When you can get great spin from a wedge, the ball will stop on the green very quickly.
Spin is so essential, especially when hitting out of the rough.
If you happen to hit an approach shot to the green and it ends up in the rough, if you use your sand wedge, you may still be able to get the golf ball to stop on the green.
Sand wedges are also important to use when you are approaching a golf hole.
Many players struggle with hitting a half a pitching wedge shot to get a ball close to the hole.
Instead, it may make more sense to use a sand wedge and get the ball exactly to the pin with a full swing.
Players can get a sand wedge that matches their set of irons, or they can get a blade style wedge that will offer some extra precision and shot-making abilities on the golf course.
A sand wedge is a very versatile golf club.
Many beginner sets do not contain sand wedges, and it is so important to put one in play so that you can start to learn the benefits.
Also, don’t be afraid to use your sand wedge anywhere on the golf course.
So many players are stuck on the fact that a sand wedge is only for getting out of the sand, but this is not the only place the sand wedge will benefit your golf game.
This is a club that you need to learn to use around the entire course and have it help you become a more skilled player.
Should I Carry A Pitching Wedge And A Sand Wedge?
Golfers should have both a pitching wedge and a sand wedge in their golf bags.
When you have both of these clubs, you will be able to make some impressive golf shots to get yourself around the golf course with ease.
Interestingly, you will see many great players carrying both a pitching wedge and a sand wedge with them when they go over to check out their chip shots.
If you notice that the shot is going to have more room to run on the green, or maybe the lie is a little more buried than you first thought, you can change up the club that you use.
Until you have evaluated a lie, it will be difficult to choose the golf club that is best for your shot.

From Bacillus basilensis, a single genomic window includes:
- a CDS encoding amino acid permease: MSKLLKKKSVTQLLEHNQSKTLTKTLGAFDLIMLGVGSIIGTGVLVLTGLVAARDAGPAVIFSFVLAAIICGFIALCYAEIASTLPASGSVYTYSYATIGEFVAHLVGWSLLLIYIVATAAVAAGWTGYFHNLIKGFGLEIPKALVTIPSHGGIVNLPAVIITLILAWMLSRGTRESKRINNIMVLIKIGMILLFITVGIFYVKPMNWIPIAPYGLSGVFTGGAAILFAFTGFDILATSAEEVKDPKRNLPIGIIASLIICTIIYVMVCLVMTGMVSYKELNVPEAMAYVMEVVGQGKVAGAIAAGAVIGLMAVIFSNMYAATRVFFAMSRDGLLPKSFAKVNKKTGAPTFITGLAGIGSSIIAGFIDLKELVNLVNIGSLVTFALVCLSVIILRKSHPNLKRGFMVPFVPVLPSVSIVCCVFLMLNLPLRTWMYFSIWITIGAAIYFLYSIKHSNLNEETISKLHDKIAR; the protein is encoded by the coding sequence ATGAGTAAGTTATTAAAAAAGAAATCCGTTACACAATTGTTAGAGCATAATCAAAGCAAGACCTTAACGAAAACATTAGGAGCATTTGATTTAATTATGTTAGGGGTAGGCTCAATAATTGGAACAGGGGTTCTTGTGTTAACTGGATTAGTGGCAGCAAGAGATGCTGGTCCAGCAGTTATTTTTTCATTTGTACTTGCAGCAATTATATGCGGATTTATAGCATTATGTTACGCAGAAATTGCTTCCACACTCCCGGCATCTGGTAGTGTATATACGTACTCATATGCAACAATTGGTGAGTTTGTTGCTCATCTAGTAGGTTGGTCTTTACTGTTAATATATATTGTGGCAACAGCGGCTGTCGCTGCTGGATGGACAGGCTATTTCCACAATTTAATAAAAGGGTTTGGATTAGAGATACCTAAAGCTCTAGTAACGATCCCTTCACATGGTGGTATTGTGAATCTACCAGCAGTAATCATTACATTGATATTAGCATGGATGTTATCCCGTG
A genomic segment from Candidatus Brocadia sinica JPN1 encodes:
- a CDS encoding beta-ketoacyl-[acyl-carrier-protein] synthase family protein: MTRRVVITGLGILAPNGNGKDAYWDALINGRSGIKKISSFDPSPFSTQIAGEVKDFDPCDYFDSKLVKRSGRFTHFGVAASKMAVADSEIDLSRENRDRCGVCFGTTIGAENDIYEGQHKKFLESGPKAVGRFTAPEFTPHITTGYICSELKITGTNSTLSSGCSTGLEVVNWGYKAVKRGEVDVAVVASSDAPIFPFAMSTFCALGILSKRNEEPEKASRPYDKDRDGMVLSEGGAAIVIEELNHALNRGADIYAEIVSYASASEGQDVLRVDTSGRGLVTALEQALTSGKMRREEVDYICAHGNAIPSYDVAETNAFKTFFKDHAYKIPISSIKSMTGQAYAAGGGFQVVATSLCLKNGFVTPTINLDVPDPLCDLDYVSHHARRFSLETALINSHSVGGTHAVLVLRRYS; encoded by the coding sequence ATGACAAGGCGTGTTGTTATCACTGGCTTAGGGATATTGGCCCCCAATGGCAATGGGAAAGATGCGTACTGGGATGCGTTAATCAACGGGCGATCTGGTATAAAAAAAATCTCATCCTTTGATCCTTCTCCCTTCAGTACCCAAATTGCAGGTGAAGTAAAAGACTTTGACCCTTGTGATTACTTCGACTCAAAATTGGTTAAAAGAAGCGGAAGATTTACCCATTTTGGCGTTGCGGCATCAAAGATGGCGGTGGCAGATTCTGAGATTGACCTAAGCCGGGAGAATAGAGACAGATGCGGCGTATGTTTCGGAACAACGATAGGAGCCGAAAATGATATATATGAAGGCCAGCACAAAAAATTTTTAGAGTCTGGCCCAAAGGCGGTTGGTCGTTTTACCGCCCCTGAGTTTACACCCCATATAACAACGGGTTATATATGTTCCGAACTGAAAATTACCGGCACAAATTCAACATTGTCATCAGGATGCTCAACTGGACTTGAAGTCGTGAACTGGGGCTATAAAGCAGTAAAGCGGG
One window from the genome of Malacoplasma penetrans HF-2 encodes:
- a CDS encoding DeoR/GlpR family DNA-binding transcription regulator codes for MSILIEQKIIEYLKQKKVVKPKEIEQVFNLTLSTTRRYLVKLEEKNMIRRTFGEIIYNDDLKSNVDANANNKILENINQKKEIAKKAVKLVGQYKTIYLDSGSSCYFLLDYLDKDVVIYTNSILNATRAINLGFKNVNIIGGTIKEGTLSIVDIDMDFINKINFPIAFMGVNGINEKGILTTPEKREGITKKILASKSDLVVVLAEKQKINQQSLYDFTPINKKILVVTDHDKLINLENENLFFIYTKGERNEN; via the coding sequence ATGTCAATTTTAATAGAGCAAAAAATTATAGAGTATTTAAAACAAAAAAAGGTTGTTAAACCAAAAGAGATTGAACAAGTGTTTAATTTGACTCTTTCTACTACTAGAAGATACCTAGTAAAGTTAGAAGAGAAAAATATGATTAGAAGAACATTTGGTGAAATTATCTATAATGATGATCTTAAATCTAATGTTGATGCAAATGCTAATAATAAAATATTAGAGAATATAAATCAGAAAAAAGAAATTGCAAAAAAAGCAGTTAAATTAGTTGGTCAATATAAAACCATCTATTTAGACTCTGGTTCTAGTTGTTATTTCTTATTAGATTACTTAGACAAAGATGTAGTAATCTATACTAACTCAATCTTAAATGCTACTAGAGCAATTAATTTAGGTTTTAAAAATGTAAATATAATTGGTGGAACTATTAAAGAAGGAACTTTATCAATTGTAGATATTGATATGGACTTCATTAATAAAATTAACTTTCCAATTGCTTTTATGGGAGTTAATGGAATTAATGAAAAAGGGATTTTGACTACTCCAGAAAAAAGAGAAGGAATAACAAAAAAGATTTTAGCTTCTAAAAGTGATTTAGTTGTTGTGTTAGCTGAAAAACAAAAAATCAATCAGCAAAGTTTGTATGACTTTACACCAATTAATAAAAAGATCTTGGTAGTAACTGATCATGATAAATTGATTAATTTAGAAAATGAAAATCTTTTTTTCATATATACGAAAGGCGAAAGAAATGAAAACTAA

If you choose not to carry a sand wedge, you will need some kind of a golf club that has the extra loft and bounce you need to help you get out of a sand trap.
The sand wedge is well known for its ability to carry out of a bunker and get you close to a pin in just one swing.
Many large bunkers have high edges or lips on them, and the pitching wedge will not have enough loft to get you over the edge.
Therefore, if you don’t want to carry a sand wedge in your golf bag for some reason, make sure that you choose something that at least has a good amount of loft with it.
Chances are the high loft on the club is only going to help increase your performance and versatility around the greens.
In addition to the variety of the golf shots that you are going to want to hit, it is a good idea to have several wedges depending on what course you are playing.
You can get around some golf courses without ever having to hit out of a bunker.
Other more challenging golf courses will require you to hit through and around bunkers on every single hole.
In the end, it is smart to ensure that you have more than one wedge to properly accomplish your goals.
Even if you are unsure about the sand wedge, you can pick up a used one at a very low cost and put it in your bag to give it a try.
How Many Wedges Should A Golfer Carry In Their Bag?
A golfer should play with two wedges at a minimum, but four wedges are ideal.
When you use four wedges, you will have a pitching wedge, an approach wedge (or gap wedge), a sand wedge, and a lob wedge in play.
Having a combination of all of these wedges can help to ensure that you are prepared for any situation you may find yourself in while on the golf course.
For instance, if you need a club that can hit from 100, 90, or 80 yards, you will have an option amongst all of your wedges.
If you get a 50-yard bunker shot, you also have a club that could work.
Many different lies are going to present themself on a typical day at the course.
It is imperative to make sure that you have four different wedges to prepare yourself for this.